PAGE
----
CAMBRIDGE — Although Fred Pomeroy hasn’t always been a farmer, farming always has been in his blood.
Pomeroy’s modest waterfront acreage in Dorchester County has been in his family since 1920, becoming a Maryland Century Farm this year. But while Pomeroy loves his family farm and strives to keep it functioning, he is unsure of its future.
Born into a farming life, Pomeroy’s grandparents bought his current farm when his mother was just a baby. She became a teacher and married Pomeroy’s father, a local dairy farmer. Growing up, Pomeroy loved spending time on the farms, driving tractors with his great uncle and was an active member of 4-H.
“I’ve been around farming my whole life,” he said in his rustic dining room, sitting before a blazing fieldstone wood stove. “My grandparents were very influential in my life. I told them I wanted to be a farmer, and they said, ‘No, we don’t want you to be a farmer. We want you to do something else.’ So I ended up working on the water, which is probably a tougher way to make a living than farming.”
After receiving his bachelor’s degree from the University of Virginia in English and religious studies, Pomeroy taught special education classes for about a year before finding his way to becoming a full-time waterman, crabbing and oystering commercially. With regulatory pressures and decreased productivity in the 1990s, he decided to return to Salisbury University to earn his Master of Arts in teaching. He then became a high school English teacher at Cambridge-South Dorchester High School, where he stayed until his retirement.
“I saw it as an aspect of giving back to my community,” Pomeroy said from amidst piles of books that fill chairs and stacked high on shelves. “Teaching runs in my family just like farming does. My mother was a teacher, my grandmother was a teacher, and my daughter is a teacher. I said, I’m not going to do that ... but I ended up doing it. I’m glad I did.”
During those years of teaching, Pomeroy inherited the 116-acre family farm and decided to make a go of running it at a small scale, while still managing to stay a part-time waterman.
“The first thing I wanted to do was try and run it myself,” he said. “I was teaching, so I was like, I have a job. But then I was like, I can do this, and I’ve run it for 20 years since.”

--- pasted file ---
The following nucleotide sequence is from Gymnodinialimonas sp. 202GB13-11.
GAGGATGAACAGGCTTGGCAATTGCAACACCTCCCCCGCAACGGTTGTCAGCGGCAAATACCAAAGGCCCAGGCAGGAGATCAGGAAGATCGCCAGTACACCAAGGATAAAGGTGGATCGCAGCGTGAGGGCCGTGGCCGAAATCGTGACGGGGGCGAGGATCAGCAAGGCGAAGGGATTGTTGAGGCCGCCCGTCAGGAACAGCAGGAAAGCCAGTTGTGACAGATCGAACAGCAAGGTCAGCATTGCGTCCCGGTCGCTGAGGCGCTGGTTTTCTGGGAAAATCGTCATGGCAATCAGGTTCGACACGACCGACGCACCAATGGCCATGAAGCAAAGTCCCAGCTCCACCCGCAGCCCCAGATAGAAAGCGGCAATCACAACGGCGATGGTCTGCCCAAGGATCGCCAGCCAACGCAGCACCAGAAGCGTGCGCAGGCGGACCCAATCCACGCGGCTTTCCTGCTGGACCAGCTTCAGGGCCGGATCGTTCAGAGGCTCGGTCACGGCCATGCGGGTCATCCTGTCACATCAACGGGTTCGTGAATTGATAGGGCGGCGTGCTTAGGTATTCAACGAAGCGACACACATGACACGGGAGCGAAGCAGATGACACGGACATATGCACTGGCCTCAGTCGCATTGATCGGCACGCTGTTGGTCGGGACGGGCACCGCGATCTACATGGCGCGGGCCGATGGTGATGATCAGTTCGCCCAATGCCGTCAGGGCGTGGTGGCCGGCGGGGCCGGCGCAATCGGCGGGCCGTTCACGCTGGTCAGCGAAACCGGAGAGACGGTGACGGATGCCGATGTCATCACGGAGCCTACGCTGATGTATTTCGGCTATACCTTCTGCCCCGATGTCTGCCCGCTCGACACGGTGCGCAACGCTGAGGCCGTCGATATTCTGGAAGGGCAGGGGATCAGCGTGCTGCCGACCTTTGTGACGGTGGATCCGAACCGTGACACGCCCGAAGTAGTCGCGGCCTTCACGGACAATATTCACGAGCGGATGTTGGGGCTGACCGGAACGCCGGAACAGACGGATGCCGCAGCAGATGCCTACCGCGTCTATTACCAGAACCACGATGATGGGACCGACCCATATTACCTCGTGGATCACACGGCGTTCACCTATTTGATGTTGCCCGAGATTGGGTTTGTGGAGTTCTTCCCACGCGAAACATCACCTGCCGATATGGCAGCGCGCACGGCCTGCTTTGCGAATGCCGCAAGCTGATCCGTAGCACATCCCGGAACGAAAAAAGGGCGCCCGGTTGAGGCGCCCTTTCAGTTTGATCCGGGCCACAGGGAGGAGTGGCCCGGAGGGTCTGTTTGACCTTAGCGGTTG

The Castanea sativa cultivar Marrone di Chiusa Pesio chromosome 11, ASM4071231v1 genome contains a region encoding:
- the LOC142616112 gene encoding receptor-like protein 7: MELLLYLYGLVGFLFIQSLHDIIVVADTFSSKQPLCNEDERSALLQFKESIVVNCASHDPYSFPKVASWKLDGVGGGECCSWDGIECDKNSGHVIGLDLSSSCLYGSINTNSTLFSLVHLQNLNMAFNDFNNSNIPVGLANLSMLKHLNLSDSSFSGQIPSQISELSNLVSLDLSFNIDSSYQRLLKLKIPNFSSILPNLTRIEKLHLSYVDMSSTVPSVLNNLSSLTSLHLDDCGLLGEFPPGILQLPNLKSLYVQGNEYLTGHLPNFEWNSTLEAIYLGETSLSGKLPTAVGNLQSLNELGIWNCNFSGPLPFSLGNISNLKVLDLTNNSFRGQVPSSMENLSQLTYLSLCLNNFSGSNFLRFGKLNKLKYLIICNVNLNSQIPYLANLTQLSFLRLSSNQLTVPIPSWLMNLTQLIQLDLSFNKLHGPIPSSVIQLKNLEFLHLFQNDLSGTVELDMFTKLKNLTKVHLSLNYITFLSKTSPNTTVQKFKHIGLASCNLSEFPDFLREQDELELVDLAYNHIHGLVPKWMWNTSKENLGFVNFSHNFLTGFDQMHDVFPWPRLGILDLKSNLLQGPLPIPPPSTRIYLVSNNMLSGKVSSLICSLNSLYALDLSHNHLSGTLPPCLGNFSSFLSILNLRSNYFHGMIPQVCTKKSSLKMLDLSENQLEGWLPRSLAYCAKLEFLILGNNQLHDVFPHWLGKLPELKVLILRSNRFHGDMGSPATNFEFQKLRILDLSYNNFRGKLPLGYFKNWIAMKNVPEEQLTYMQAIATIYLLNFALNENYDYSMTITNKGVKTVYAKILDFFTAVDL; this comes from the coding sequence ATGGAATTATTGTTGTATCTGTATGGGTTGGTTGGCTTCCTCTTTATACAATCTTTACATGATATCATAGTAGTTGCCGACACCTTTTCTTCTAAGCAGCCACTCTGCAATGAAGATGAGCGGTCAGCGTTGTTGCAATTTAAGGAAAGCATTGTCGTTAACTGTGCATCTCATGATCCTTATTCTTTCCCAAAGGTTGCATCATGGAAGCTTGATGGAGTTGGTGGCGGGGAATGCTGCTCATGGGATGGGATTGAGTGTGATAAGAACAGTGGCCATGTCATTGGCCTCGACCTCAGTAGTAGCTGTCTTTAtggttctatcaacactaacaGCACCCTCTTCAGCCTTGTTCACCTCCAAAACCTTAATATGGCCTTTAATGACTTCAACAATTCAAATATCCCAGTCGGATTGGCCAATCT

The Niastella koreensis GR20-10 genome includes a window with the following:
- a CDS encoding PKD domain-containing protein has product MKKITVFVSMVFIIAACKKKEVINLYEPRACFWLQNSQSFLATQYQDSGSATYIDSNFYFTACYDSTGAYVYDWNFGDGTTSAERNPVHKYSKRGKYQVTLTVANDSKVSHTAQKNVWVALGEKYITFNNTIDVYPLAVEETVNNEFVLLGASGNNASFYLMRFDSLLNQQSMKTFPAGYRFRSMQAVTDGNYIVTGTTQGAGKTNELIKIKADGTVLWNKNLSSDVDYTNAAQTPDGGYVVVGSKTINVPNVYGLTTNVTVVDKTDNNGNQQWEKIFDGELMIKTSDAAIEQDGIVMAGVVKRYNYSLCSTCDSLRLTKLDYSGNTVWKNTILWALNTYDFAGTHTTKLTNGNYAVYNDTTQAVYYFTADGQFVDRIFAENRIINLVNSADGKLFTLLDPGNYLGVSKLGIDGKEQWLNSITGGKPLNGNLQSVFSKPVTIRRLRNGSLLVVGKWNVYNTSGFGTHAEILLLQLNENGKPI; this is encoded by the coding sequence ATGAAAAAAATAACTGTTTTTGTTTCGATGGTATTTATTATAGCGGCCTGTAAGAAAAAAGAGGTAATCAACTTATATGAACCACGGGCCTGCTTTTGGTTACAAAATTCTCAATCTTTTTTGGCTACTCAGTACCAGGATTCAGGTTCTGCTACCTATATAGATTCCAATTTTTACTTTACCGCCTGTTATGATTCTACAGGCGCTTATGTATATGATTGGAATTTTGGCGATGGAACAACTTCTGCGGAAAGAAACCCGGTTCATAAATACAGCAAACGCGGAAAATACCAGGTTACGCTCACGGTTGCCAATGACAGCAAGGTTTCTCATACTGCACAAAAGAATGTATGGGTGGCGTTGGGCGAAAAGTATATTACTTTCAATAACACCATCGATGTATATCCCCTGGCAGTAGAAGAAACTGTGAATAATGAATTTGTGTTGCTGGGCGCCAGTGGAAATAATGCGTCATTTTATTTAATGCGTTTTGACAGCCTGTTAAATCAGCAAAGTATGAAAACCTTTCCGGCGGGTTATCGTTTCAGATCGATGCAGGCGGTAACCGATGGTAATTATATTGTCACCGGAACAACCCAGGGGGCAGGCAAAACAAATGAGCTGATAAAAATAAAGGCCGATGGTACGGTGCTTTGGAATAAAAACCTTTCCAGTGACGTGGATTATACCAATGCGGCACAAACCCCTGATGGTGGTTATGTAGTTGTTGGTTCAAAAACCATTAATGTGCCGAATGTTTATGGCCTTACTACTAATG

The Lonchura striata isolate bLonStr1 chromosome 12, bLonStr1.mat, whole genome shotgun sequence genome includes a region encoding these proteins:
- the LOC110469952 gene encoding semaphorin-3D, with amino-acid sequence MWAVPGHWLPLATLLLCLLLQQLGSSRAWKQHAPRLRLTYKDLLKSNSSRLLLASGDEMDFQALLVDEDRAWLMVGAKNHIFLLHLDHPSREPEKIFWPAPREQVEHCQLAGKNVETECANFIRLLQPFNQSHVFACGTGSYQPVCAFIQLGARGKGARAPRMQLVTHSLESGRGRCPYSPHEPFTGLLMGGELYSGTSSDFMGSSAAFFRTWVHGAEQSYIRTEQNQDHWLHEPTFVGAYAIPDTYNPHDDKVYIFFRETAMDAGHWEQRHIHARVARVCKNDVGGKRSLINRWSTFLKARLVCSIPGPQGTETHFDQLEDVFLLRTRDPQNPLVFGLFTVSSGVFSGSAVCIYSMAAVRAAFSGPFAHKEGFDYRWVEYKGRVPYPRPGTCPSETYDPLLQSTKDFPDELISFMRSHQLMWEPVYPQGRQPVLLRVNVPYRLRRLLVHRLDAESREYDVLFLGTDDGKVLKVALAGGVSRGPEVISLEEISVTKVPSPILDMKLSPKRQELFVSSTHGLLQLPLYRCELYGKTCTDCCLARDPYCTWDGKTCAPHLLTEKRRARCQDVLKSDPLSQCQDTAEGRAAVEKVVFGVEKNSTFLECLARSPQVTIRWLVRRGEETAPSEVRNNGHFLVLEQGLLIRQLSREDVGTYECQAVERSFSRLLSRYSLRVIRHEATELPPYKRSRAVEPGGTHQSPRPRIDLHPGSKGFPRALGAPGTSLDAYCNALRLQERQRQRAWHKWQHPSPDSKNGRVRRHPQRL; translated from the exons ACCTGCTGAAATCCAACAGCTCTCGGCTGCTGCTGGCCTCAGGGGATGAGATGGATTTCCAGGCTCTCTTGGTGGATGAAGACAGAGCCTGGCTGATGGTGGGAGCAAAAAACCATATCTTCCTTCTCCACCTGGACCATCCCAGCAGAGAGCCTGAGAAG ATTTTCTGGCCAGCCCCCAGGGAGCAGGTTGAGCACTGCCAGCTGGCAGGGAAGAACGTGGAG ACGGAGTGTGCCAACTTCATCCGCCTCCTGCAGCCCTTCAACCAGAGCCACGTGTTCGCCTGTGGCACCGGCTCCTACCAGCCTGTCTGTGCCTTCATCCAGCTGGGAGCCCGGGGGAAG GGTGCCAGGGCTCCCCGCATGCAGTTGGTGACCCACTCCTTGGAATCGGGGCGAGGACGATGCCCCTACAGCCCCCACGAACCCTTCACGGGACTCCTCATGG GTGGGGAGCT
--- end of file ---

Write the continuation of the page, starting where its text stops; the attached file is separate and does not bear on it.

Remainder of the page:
Pomeroy’s current production is mostly grain, with 45 of his 70 to 80 tillable acres in soybeans, working with Dorchester County Extension agent Jose Prieto-Figueroa to maintain his Nutrient Management Plan for those fields. He also has 17 acres in a conservation reserve program and 13 acres set aside for a quail habitat program.
“I’m looking forward to that,” he said. “My wife and I both come from bird hunting backgrounds, and although we don’t hunt anymore, we want to help restore the population.”
While Pomeroy has retired from teaching, he certainly is not tired. Not only does he still run his farm, which also includes a couple acres of pasture land and his last horse, Rosie, he continues his career on the water, as well. The farm is adjacent to the Little Choptank, where Pomeroy has 60 acres of oyster leases under the Maryland Department of Agriculture.
“I plant the leases with shell and do a natural grow out, and then I can harvest that,” he said, pointing to a pile of shells next to his docks out the window. “I never intended to do that as a real intensive thing, because I still crab in the summer, and that takes all of my time.”
As a side job, Pomeroy maintains his captain’s license, as well, and provides charters and fishing trips.
“I’ve always liked being on the land, and being outdoors is a big thing for me,” he said.
With the minimal free time Pomeroy has in retirement, he serves on the University of Maryland Extension Advisory Council for Dorchester County and is a part of Cambridge’s Dorchester Citizens for Planned Growth. When he’s not busy with farming or community service, he is travelling to spend time with his grandchildren, or he’s publishing poetry and giving readings to fellow poets.
Although he shows no sign of slowing down, Pomeroy does think about the future of his family farm.
“I don’t know what’s going to happen with the farm, and that’s something I noodle over quite a bit,” he said.
Of his three children, only one daughter expresses an interest in the farm, and she lives outside of the country, so Pomeroy is unsure of whether she will be able to take over the property.
“Part of it is, in her mind, the sea level rise,” he said, gesturing out the living room window to the Little Choptank beyond a stained glass crab hanging in the sun. “I’m at ground level. We’re 7 feet above sea level, and during Hurricane Isabel, we had a 6-foot surge.
“We’ll make 100 years, but I need to make a decision. I probably should have made it already, but it’s not an easy decision,” he said. “I hope it stays in the family, but I’m not sure it will.”